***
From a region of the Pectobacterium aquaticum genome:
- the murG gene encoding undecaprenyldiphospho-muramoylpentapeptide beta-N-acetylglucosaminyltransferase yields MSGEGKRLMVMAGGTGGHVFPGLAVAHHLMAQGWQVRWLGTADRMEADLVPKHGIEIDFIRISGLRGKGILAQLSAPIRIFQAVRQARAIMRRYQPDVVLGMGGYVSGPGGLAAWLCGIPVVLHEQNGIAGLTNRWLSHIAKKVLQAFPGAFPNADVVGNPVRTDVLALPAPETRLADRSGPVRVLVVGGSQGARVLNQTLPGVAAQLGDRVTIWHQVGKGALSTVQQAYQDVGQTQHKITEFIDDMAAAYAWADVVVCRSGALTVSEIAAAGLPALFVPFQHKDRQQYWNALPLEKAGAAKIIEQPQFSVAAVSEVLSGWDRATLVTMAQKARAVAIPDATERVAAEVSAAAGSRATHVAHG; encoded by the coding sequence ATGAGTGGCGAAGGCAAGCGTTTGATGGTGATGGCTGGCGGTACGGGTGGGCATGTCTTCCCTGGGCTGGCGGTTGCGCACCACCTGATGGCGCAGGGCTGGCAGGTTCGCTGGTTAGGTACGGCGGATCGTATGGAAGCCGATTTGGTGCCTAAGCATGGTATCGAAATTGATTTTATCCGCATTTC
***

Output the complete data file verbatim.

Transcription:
From a region of the Pectobacterium aquaticum genome:
- the murG gene encoding undecaprenyldiphospho-muramoylpentapeptide beta-N-acetylglucosaminyltransferase yields MSGEGKRLMVMAGGTGGHVFPGLAVAHHLMAQGWQVRWLGTADRMEADLVPKHGIEIDFIRISGLRGKGILAQLSAPIRIFQAVRQARAIMRRYQPDVVLGMGGYVSGPGGLAAWLCGIPVVLHEQNGIAGLTNRWLSHIAKKVLQAFPGAFPNADVVGNPVRTDVLALPAPETRLADRSGPVRVLVVGGSQGARVLNQTLPGVAAQLGDRVTIWHQVGKGALSTVQQAYQDVGQTQHKITEFIDDMAAAYAWADVVVCRSGALTVSEIAAAGLPALFVPFQHKDRQQYWNALPLEKAGAAKIIEQPQFSVAAVSEVLSGWDRATLVTMAQKARAVAIPDATERVAAEVSAAAGSRATHVAHG; encoded by the coding sequence ATGAGTGGCGAAGGCAAGCGTTTGATGGTGATGGCTGGCGGTACGGGTGGGCATGTCTTCCCTGGGCTGGCGGTTGCGCACCACCTGATGGCGCAGGGCTGGCAGGTTCGCTGGTTAGGTACGGCGGATCGTATGGAAGCCGATTTGGTGCCTAAGCATGGTATCGAAATTGATTTTATCCGCATTTC